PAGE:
Bad to worse: Pandemic made it tougher to get child care
A new survey finds a significant number of New Jersey parents with young children have been adversely affected by the COVID-19 health crisis.
“Almost half of parents are finding it very hard to find affordable child care since the pandemic began,” said Kimberly Boller, the chief strategy and evaluation officer at the Nicholson Foundation.
A Fairleigh Dickinson University poll, conducted for the Nicholson Foundation, found that 58% of parents of infants and toddlers used child care since June 15, when child care centers reopened for families of non-essential workers, down from pre-pandemic levels of 74%.
“Basically what that means is that parents had to scramble, or were scrambling to find the care that they needed," she said.
The survey found 14% of parents of children under the age of 3 quit their jobs after the pandemic began to help manage child care; 17% of parents were forced to reduce their hours; and 8% took an unpaid leave of absence.
“Six times more women were impacted than men —19% for women and 3% for men — saying they had to leave their job to manage child care," she said.
“One of the reasons parents are saying they may not be sending their children back to child care is because of their concerns about exposure to the virus," she said.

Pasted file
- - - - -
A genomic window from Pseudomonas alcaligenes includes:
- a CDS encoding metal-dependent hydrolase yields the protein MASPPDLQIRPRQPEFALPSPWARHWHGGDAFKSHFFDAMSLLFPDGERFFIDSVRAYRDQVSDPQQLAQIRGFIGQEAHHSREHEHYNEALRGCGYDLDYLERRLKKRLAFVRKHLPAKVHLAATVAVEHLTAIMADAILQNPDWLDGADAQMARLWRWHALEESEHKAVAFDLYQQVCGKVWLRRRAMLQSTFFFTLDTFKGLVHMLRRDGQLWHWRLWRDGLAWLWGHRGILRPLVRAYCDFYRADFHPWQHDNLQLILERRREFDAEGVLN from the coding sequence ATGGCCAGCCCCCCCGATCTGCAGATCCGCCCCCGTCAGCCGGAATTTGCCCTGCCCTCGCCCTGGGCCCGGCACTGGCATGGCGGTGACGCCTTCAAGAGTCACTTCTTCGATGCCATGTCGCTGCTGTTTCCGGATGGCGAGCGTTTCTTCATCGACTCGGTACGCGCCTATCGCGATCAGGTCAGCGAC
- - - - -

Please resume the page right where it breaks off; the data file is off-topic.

In 75% of the cases, the survey found grandparents wound up caring for very young children. Grandparents and relatives have been the main source of child care since June 15.
"That’s something to be thinking about, too, because we know that older adults are at higher risk for the virus," Boller said.
The survey found most parents (76%) believe child care centers should receive funding to help with the increased costs of remaining open during the COVID-19 pandemic.
The poll also found since the state reopened child care on June 15, 38% of parents with children under 3 report their child care costs have increased. More Hispanic (53%) and Black (41%) families report their child care costs have increased when compared to that of white families (31%).
The Nicholson Foundation is a nonprofit organization dedicated to improving the health and well-being of vulnerable populations in New Jersey.
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